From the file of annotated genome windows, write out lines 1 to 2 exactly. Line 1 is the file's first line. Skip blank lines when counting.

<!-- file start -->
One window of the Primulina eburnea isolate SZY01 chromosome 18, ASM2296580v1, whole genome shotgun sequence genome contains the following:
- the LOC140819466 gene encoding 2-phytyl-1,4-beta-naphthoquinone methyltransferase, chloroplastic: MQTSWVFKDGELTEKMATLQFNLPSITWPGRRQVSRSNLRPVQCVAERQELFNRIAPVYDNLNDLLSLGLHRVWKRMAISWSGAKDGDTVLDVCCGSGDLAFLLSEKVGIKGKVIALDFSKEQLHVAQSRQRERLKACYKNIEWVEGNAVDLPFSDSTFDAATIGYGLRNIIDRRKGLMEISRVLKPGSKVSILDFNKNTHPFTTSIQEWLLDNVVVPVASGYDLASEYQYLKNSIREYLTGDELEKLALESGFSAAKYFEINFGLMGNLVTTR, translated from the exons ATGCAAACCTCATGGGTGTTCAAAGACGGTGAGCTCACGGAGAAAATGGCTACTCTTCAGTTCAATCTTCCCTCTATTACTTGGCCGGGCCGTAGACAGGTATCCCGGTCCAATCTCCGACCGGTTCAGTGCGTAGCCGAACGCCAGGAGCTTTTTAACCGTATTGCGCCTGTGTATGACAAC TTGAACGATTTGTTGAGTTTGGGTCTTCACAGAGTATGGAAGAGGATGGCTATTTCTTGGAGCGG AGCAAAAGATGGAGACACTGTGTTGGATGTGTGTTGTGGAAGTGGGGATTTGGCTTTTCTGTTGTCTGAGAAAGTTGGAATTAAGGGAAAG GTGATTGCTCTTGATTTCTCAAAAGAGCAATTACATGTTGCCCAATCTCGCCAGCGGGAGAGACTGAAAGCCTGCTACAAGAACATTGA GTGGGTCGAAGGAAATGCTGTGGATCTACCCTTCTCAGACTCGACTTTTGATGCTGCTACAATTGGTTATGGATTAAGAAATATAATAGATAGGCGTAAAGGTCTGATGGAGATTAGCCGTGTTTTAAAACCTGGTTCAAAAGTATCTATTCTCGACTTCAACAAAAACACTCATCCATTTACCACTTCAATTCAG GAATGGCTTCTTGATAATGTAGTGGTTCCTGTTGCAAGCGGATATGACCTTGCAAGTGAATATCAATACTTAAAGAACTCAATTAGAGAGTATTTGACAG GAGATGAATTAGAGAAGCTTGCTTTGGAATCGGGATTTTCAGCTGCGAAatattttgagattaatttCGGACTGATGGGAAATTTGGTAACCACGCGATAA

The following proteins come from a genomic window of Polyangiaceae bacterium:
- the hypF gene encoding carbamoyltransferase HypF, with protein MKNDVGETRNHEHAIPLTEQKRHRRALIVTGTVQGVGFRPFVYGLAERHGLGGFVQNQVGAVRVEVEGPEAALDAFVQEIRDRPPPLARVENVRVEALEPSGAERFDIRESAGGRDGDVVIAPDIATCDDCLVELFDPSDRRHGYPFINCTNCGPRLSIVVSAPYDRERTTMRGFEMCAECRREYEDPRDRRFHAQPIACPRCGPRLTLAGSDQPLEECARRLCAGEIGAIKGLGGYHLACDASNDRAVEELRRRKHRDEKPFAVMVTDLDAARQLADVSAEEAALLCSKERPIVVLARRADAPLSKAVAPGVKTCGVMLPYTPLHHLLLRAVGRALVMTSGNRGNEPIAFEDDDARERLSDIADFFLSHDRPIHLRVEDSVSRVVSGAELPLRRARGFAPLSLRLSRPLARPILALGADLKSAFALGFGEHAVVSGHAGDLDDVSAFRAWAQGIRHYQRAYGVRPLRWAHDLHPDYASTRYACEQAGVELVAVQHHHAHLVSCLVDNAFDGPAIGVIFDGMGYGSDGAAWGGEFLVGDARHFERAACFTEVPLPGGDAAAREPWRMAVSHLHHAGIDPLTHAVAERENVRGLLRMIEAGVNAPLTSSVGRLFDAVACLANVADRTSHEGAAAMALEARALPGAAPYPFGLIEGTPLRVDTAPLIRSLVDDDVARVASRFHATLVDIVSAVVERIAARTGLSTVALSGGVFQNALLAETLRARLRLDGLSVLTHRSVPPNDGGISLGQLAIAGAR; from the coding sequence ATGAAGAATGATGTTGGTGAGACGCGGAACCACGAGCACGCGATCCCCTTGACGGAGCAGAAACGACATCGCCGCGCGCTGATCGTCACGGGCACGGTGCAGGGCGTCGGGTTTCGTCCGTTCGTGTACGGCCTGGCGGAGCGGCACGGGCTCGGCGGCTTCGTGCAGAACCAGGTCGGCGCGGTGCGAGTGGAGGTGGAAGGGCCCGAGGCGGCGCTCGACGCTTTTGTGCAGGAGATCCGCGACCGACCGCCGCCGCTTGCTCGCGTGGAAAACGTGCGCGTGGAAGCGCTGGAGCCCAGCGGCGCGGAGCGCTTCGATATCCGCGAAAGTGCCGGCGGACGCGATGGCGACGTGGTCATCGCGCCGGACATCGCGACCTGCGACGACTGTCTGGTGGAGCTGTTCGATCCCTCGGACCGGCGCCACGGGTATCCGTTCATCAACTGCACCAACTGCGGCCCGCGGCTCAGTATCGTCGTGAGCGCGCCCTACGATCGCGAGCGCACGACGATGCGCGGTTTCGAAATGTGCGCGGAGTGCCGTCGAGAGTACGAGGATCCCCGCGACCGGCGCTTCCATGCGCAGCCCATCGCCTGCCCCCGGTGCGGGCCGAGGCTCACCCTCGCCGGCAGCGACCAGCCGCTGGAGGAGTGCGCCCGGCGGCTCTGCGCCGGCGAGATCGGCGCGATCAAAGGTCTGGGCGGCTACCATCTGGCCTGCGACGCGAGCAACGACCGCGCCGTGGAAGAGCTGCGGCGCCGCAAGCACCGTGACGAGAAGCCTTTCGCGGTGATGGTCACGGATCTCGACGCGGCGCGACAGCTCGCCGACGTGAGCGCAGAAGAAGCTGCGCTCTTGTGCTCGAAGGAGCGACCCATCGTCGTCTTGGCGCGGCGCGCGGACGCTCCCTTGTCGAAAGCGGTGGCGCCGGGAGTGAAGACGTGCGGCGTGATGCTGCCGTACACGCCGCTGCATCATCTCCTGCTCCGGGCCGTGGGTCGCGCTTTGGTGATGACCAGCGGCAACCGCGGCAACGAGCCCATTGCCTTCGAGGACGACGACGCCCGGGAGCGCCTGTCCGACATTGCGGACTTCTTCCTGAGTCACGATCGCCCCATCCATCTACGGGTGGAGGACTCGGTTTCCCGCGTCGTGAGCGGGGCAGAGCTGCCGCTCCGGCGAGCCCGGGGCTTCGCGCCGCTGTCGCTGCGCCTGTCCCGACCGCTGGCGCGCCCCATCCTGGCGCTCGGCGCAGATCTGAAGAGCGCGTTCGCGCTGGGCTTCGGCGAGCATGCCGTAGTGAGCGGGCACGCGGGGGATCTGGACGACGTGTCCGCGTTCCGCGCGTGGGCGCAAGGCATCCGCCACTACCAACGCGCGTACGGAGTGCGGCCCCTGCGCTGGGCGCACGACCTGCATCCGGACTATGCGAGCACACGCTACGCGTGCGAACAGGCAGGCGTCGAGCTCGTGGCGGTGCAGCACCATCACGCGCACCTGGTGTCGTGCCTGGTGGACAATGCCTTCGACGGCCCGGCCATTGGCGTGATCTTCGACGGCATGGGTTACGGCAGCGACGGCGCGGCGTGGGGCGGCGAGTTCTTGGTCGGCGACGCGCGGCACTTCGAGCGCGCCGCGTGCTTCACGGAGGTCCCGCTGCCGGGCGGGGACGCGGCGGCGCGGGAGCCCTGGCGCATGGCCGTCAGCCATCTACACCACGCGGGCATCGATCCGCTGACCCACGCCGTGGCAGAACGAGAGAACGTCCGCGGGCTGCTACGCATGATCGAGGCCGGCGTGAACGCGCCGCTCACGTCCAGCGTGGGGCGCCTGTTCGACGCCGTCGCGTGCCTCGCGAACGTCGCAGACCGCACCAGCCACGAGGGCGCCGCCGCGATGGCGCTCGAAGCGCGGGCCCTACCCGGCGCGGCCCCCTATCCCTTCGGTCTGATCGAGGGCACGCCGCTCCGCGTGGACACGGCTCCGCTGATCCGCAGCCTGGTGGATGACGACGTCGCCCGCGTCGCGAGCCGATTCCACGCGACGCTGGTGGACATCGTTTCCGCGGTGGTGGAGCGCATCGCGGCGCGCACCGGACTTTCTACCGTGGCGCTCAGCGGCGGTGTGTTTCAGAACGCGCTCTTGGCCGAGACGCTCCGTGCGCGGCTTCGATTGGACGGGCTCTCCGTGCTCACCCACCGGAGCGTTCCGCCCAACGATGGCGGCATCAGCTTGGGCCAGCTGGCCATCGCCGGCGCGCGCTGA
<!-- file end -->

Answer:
One window of the Primulina eburnea isolate SZY01 chromosome 18, ASM2296580v1, whole genome shotgun sequence genome contains the following:
- the LOC140819466 gene encoding 2-phytyl-1,4-beta-naphthoquinone methyltransferase, chloroplastic: MQTSWVFKDGELTEKMATLQFNLPSITWPGRRQVSRSNLRPVQCVAERQELFNRIAPVYDNLNDLLSLGLHRVWKRMAISWSGAKDGDTVLDVCCGSGDLAFLLSEKVGIKGKVIALDFSKEQLHVAQSRQRERLKACYKNIEWVEGNAVDLPFSDSTFDAATIGYGLRNIIDRRKGLMEISRVLKPGSKVSILDFNKNTHPFTTSIQEWLLDNVVVPVASGYDLASEYQYLKNSIREYLTGDELEKLALESGFSAAKYFEINFGLMGNLVTTR, translated from the exons ATGCAAACCTCATGGGTGTTCAAAGACGGTGAGCTCACGGAGAAAATGGCTACTCTTCAGTTCAATCTTCCCTCTATTACTTGGCCGGGCCGTAGACAGGTATCCCGGTCCAATCTCCGACCGGTTCAGTGCGTAGCCGAACGCCAGGAGCTTTTTAACCGTATTGCGCCTGTGTATGACAAC TTGAACGATTTGTTGAGTTTGGGTCTTCACAGAGTATGGAAGAGGATGGCTATTTCTTGGAGCGG AGCAAAAGATGGAGACACTGTGTTGGATGTGTGTTGTGGAAGTGGGGATTTGGCTTTTCTGTTGTCTGAGAAAGTTGGAATTAAGGGAAAG GTGATTGCTCTTGATTTCTCAAAAGAGCAATTACATGTTGCCCAATCTCGCCAGCGGGAGAGACTGAAAGCCTGCTACAAGAACATTGA GTGGGTCGAAGGAAATGCTGTGGATCTACCCTTCTCAGACTCGACTTTTGATGCTGCTACAATTGGTTATGGATTAAGAAATATAATAGATAGGCGTAAAGGTCTGATGGAGATTAGCCGTGTTTTAAAACCTGGTTCAAAAGTATCTATTCTCGACTTCAACAAAAACACTCATCCATTTACCACTTCAATTCAG GAATGGCTTCTTGATAATGTAGTGGTTCCTGTTGCAAGCGGATATGACCTTGCAAGTGAATATCAATACTTAAAGAACTCAATTAGAGAGTATTTGACAG GAGATGAATTAGAGAAGCTTGCTTTGGAATCGGGATTTTCAGCTGCGAAatattttgagattaatttCGGACTGATGGGAAATTTGGTAACCACGCGATAA